Famous for creating the computer software known as "Pretty Damn Quick" and for developing a scalable applications process termed the "Guerrilla approach," he also notably formulated the Universal Law of Computational Scalability.
He began performing his first scientific experiments at the age of ten and went on to attend La Trobe University and the University of Southampton. He later worked for Xerox PARC and Pyramid Technology and eventually founded the Performance Dynamics Company.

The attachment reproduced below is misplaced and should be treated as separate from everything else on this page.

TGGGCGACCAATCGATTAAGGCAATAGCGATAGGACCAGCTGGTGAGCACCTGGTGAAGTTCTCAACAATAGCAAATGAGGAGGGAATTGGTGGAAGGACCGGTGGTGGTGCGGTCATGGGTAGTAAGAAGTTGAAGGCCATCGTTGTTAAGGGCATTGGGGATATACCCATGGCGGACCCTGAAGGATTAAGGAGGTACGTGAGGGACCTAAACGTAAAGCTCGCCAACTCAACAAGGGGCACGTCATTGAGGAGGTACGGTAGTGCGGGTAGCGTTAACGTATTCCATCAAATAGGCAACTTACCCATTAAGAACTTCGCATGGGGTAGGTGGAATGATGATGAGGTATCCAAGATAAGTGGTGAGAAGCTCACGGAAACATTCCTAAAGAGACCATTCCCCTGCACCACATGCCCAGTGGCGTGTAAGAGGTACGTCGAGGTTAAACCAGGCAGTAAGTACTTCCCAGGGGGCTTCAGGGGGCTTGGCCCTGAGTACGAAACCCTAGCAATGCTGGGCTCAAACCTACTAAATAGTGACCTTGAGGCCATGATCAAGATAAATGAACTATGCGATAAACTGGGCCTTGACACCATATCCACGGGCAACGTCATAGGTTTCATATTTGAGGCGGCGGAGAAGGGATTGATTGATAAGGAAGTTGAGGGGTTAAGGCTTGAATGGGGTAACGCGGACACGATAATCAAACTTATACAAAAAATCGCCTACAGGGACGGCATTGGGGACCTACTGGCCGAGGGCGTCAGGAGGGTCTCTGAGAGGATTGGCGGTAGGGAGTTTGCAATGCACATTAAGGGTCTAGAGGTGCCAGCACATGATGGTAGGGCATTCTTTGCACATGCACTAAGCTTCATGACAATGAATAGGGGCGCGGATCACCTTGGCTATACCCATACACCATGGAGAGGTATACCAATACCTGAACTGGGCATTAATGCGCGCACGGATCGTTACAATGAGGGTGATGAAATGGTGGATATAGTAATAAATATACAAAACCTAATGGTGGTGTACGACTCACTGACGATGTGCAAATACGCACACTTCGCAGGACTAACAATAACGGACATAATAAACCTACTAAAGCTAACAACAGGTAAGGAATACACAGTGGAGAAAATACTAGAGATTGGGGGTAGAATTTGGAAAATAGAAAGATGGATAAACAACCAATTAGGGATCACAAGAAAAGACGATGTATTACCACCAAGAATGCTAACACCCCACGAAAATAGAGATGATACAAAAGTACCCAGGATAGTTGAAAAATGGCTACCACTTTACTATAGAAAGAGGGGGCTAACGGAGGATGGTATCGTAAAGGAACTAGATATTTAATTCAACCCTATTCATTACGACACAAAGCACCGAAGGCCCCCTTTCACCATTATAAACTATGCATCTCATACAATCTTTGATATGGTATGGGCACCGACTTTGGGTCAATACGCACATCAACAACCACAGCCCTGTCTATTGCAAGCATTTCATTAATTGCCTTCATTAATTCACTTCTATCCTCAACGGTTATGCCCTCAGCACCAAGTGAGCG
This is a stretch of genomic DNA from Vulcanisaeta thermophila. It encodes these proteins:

Early in his career, he worked on a space mission material project headed by NASA and the Jet Propulsion Laboratory. He held memberships in the Computer Measurement Group, the Association for Computing Machinery, and a number of other high-profile organizations.
The son of an electrical plant executive, he was born and raised in Melbourne, Australia.
He is a contemporary of fellow computer scientist Robert Sedgewick.